Music review: Kendrick Lamar

Kendrick Lamar is routinely declared as the most significant rapper of his generation '“ and with good reason. His albums Good Kid, m.A.A.d City and particularly the brilliantly realised but awfully titled To Pimp A Butterfly established him as both musical innovator and lyrical warrior, and he has maintained that momentum while embracing his newfound superstardom with 2017's Damn and his newly released curated soundtrack for superhero blockbuster Black Panther.
Kendrick Lamar has presence and belief in abundance. Picture: PAKendrick Lamar has presence and belief in abundance. Picture: PA
Kendrick Lamar has presence and belief in abundance. Picture: PA

Hydro, Glasgow ****

The Damn tour makes a simple but bold statement by having Lamar pacing a huge boxing ring-like stage with only a heavy duty PA and lightshow, solitary dancer and pyrotechnics for company and witty kung fu pastiche films for light relief. It’s a concept borrowed from mentor Kanye West and requires a megawatt charisma to carry it off – fortunately, Lamar has presence and belief in abundance without tipping over into West’s crazed ego trip territory.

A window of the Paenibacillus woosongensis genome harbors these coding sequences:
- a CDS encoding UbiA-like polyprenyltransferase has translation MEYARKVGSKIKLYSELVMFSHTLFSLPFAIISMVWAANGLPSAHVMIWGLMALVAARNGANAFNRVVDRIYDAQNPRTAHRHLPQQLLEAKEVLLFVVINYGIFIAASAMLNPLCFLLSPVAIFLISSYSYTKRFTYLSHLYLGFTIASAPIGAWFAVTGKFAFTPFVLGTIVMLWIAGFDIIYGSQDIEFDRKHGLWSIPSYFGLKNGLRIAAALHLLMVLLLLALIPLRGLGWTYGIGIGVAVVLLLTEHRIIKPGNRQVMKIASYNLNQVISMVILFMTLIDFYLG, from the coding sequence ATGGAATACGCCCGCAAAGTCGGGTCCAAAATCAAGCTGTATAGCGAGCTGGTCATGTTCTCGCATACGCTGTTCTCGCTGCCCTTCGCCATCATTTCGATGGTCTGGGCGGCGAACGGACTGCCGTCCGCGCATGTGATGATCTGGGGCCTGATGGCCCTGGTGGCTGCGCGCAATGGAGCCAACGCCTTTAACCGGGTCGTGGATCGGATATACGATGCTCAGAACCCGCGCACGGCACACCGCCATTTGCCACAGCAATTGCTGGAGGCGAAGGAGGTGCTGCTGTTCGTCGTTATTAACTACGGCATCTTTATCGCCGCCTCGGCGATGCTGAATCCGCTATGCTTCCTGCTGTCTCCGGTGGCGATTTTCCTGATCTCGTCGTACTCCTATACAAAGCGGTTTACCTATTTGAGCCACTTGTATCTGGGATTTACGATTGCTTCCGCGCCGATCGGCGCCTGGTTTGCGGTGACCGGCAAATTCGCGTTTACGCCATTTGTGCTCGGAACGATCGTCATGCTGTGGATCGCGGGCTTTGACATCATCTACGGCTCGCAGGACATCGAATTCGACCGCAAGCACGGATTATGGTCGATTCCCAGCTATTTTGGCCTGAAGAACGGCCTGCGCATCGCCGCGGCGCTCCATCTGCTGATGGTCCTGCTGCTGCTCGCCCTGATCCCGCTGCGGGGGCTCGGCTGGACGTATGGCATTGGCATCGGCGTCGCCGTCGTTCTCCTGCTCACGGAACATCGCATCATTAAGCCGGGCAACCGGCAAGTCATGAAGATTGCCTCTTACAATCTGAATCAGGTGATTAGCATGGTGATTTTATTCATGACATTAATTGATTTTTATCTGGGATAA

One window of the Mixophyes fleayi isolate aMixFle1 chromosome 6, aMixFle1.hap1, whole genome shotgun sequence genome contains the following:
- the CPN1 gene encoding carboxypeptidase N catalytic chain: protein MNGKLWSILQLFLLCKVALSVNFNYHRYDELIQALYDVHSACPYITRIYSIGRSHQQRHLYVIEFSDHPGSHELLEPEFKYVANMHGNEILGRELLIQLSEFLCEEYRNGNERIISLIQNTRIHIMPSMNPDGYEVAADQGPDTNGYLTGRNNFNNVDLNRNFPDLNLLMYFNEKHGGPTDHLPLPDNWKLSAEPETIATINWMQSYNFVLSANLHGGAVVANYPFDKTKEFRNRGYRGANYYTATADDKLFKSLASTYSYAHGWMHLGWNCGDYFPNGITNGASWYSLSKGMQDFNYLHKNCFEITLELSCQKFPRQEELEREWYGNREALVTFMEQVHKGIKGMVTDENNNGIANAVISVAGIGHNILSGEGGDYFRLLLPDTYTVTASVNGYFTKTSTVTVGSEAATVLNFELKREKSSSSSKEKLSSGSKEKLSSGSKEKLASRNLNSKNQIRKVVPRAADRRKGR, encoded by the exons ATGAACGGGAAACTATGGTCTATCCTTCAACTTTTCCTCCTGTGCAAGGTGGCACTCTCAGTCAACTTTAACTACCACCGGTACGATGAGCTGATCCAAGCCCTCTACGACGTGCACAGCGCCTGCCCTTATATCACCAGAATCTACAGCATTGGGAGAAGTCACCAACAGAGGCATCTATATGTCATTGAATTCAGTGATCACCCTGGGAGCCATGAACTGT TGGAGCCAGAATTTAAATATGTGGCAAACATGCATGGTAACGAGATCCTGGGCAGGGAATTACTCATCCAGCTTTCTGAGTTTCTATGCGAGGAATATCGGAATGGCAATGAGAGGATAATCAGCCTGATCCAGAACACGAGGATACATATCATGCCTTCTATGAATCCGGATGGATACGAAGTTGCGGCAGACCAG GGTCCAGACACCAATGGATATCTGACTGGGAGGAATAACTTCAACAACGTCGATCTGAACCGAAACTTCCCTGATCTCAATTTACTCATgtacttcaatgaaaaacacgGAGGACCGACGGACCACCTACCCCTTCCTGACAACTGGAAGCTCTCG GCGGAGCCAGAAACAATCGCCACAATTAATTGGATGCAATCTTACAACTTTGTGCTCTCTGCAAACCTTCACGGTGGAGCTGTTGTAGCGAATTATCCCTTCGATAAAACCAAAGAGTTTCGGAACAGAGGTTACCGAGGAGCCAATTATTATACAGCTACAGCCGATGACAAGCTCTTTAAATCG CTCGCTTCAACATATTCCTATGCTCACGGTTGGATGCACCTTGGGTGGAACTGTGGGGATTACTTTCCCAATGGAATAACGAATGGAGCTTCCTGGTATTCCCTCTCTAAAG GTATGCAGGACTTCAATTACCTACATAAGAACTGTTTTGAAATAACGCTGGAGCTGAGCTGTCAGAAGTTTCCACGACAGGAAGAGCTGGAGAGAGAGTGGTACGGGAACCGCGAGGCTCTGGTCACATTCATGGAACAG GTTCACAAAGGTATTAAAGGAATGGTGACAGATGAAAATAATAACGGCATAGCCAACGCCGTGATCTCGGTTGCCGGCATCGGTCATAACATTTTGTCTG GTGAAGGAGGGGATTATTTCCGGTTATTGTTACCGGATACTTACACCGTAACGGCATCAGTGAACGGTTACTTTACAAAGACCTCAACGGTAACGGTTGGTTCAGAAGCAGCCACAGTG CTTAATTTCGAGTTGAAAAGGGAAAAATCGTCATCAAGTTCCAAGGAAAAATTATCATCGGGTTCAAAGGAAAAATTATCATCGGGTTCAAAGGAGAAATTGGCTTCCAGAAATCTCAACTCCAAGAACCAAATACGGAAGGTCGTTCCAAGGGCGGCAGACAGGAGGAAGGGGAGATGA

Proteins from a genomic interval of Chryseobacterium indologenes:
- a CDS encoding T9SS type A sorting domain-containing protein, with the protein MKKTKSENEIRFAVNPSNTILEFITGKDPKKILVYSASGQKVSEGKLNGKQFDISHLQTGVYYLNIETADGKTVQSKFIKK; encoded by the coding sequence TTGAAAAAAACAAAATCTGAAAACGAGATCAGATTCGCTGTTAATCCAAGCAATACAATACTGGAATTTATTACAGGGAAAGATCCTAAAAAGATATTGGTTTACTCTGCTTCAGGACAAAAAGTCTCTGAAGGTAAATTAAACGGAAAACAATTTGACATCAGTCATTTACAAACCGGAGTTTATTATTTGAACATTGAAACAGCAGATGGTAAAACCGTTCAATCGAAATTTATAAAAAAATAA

Instead, Lamar was totally immersed in the delivery of his music and message – a deeply politicised black consciousness with a side order of sultry – making this a taut, intense, occasionally unsettling but also frequently funky trip with plenty opportunities for the disarmed fans to rap along plus a brief incursion by Lamar to a small podium in the heart of the crowd, where he crouched in a cage of tiny lights for the more intimate club track Lust. But it was love – the track of the same name as well as the adoration of the audience – which swept the show to its uplifting climax.